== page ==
5 Written Questions
5 Matching Questions
- Red Herring
- False dilemma
- a Argument that distracts the reader by raising irrelevant issues. Too many suspects in a murder mystery
- b A verb that is used as an adjective and ends in -ing or -ed.
- c Combination of two or more elements in a sentence by use of a verb or noun. "She dashed his hopes and out of his life when she walked through the door."
- d Rules of grammar that define a passage
- e Either/or fallacy aka the fallacy of the excluded middle. "There are only two options in gun control: when guns are outlawed, only outlaws will have guns."
5 Multiple Choice Questions
- The reversal of natural order of words in a sentence. "The poisoned apple she ate to her gave cramps of a serious nature."
- an appeal to emotion
- Making one idea more dramatic by placing it next to its opposite. "My goodness is often chastened by my sense of sin"
- An independent clause followed by all sorts of debris. "She wore yellow ribbon that matched the shingles of the house, which were painted last year, just before he left for the war."
- a sentence with several dependent clauses that precede the independent clause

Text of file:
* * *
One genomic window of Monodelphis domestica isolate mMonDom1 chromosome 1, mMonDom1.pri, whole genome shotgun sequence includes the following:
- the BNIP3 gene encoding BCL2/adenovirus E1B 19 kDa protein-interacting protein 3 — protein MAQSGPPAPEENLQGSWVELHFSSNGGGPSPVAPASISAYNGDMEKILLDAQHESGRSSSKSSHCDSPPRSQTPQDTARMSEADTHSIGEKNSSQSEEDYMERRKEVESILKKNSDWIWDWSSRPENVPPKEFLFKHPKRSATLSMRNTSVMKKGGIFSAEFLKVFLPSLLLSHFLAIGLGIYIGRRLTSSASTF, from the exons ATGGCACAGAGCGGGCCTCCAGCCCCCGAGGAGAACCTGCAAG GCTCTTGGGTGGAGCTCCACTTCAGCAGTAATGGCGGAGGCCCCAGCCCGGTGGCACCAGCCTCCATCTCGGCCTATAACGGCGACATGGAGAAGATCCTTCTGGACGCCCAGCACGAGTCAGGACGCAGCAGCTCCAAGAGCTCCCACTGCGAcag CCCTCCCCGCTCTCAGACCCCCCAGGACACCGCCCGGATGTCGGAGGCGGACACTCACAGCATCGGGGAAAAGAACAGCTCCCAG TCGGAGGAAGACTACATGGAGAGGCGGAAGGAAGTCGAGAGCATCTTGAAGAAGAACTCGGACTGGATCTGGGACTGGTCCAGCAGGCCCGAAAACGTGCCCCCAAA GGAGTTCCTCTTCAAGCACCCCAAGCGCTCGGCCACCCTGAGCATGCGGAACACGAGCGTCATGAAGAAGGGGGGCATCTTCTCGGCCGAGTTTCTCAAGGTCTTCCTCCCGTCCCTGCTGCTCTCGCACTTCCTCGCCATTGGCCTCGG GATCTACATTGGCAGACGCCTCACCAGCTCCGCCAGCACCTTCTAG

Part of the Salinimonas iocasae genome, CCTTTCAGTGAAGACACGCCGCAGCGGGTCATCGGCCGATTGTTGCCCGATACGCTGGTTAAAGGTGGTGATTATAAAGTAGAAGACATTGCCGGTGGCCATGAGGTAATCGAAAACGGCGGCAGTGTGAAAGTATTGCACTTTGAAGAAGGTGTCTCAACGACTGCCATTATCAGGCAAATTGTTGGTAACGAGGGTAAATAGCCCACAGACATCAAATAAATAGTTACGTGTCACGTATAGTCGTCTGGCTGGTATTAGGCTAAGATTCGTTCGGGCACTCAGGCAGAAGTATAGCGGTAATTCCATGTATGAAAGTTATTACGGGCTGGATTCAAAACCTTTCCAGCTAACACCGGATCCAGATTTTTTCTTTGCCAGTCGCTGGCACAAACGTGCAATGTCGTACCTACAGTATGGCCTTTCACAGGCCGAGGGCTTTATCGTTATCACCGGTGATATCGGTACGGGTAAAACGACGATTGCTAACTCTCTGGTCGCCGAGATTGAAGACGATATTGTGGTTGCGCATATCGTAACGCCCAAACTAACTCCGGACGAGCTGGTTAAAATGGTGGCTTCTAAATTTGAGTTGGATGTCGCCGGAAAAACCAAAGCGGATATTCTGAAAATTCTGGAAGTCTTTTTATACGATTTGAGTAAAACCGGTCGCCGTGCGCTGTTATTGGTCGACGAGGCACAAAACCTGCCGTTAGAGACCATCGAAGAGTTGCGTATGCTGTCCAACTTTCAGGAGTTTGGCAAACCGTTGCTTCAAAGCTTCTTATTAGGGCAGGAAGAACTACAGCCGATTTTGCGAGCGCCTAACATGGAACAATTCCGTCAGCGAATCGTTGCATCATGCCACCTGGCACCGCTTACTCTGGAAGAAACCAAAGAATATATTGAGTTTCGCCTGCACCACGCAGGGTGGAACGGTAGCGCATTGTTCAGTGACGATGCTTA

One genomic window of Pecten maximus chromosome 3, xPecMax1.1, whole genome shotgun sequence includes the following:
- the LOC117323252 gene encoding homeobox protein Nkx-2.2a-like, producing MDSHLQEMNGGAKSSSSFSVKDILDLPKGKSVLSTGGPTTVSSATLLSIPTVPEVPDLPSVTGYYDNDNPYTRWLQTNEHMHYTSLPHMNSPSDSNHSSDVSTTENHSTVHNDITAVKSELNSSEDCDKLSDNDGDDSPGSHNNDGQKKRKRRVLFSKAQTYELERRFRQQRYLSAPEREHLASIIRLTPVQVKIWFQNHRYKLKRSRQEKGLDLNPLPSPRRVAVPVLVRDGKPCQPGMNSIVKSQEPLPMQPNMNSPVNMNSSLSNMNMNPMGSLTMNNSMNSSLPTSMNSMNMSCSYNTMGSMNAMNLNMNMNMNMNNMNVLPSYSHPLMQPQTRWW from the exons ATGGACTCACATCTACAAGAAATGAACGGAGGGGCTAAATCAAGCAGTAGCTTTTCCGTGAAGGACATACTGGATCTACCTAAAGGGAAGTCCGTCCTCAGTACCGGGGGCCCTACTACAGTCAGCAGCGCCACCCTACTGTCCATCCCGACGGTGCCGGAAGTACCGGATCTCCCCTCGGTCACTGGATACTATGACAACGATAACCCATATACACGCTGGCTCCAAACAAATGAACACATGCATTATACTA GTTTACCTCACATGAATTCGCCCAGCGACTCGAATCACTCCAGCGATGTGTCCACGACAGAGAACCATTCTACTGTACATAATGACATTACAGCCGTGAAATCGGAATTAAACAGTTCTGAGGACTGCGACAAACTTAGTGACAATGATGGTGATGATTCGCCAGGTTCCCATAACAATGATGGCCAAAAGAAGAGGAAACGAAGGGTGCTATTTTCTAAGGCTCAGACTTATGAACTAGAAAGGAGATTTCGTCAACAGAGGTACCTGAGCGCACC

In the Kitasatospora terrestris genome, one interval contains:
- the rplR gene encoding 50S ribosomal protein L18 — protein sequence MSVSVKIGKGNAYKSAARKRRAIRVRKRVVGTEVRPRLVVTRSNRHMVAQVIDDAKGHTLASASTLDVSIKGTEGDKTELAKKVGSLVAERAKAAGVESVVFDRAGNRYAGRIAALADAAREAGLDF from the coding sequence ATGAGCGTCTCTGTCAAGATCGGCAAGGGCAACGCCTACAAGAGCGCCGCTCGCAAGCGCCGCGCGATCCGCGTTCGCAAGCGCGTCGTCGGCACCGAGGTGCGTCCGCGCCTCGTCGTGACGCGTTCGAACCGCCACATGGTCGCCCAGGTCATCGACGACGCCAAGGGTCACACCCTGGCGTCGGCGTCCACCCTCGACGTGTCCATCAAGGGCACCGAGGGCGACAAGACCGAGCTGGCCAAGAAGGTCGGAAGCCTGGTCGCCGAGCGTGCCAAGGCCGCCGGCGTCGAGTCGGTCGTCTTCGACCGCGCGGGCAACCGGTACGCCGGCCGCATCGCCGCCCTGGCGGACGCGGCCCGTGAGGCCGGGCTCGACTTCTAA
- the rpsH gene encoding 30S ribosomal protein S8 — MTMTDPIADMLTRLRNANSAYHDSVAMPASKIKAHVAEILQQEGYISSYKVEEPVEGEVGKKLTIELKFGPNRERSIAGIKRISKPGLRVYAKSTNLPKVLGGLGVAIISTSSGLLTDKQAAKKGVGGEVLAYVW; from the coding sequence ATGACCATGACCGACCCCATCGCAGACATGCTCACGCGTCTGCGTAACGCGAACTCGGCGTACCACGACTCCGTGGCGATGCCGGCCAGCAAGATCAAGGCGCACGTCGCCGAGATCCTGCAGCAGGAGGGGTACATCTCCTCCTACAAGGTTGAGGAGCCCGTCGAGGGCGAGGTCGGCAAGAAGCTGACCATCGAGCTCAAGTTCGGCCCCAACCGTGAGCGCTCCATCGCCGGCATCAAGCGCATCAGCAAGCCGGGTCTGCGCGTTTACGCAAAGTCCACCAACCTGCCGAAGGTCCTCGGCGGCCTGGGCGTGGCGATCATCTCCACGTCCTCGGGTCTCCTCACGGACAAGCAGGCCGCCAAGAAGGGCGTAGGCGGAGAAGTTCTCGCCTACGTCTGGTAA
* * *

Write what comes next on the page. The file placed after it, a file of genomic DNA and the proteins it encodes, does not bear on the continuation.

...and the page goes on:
5 True/False Questions
Antithesis → Observation or claim that is opposition of author's original claim. If we argue for drilling of wells, the antithesis is diverting water from river.
Cause and effect → AKA post hoc ergo propter hoc/ false cause. "Every time you turn on the game on television, the team loses. Therefore you're the cause of the losses." SUPERSTITIONS
Fallacy → Words used to express something other than and often the opposite of the literal meaning. Verbal-contrast between what is said and what is meant. Situational-contrast between what happens and what was expected. Dramatic-contrast between what the character thinks and what the reader knows.
Anaphora → an appeal to emotion
Predicate Nominative → Adjective that follows a linking verb and modifies the subject of the sentence "the gigantic whirlpool was INKY black"